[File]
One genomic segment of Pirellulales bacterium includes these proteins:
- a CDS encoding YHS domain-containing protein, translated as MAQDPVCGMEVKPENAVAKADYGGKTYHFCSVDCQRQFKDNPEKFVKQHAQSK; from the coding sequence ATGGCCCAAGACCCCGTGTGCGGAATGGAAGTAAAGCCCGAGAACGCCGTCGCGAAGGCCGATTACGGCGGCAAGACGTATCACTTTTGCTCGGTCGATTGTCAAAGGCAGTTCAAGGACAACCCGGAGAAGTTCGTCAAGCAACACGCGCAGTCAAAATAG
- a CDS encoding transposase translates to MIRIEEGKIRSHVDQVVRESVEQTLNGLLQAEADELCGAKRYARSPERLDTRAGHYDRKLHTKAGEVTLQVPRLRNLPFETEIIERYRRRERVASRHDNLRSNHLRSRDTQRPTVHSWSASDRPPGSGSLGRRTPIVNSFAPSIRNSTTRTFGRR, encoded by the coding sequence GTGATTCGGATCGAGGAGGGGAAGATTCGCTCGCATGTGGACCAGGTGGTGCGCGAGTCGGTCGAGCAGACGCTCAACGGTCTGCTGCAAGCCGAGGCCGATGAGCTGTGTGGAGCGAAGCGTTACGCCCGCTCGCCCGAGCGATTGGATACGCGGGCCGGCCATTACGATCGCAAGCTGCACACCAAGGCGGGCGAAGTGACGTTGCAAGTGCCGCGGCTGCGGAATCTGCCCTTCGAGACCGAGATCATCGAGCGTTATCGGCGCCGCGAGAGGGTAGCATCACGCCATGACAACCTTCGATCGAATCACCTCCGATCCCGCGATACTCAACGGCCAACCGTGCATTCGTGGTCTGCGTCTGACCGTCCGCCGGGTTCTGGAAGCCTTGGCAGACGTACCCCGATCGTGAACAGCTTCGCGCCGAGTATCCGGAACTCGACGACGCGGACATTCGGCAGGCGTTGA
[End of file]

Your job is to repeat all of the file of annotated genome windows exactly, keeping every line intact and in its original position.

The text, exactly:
One genomic segment of Pirellulales bacterium includes these proteins:
- a CDS encoding YHS domain-containing protein, translated as MAQDPVCGMEVKPENAVAKADYGGKTYHFCSVDCQRQFKDNPEKFVKQHAQSK; from the coding sequence ATGGCCCAAGACCCCGTGTGCGGAATGGAAGTAAAGCCCGAGAACGCCGTCGCGAAGGCCGATTACGGCGGCAAGACGTATCACTTTTGCTCGGTCGATTGTCAAAGGCAGTTCAAGGACAACCCGGAGAAGTTCGTCAAGCAACACGCGCAGTCAAAATAG
- a CDS encoding transposase translates to MIRIEEGKIRSHVDQVVRESVEQTLNGLLQAEADELCGAKRYARSPERLDTRAGHYDRKLHTKAGEVTLQVPRLRNLPFETEIIERYRRRERVASRHDNLRSNHLRSRDTQRPTVHSWSASDRPPGSGSLGRRTPIVNSFAPSIRNSTTRTFGRR, encoded by the coding sequence GTGATTCGGATCGAGGAGGGGAAGATTCGCTCGCATGTGGACCAGGTGGTGCGCGAGTCGGTCGAGCAGACGCTCAACGGTCTGCTGCAAGCCGAGGCCGATGAGCTGTGTGGAGCGAAGCGTTACGCCCGCTCGCCCGAGCGATTGGATACGCGGGCCGGCCATTACGATCGCAAGCTGCACACCAAGGCGGGCGAAGTGACGTTGCAAGTGCCGCGGCTGCGGAATCTGCCCTTCGAGACCGAGATCATCGAGCGTTATCGGCGCCGCGAGAGGGTAGCATCACGCCATGACAACCTTCGATCGAATCACCTCCGATCCCGCGATACTCAACGGCCAACCGTGCATTCGTGGTCTGCGTCTGACCGTCCGCCGGGTTCTGGAAGCCTTGGCAGACGTACCCCGATCGTGAACAGCTTCGCGCCGAGTATCCGGAACTCGACGACGCGGACATTCGGCAGGCGTTGA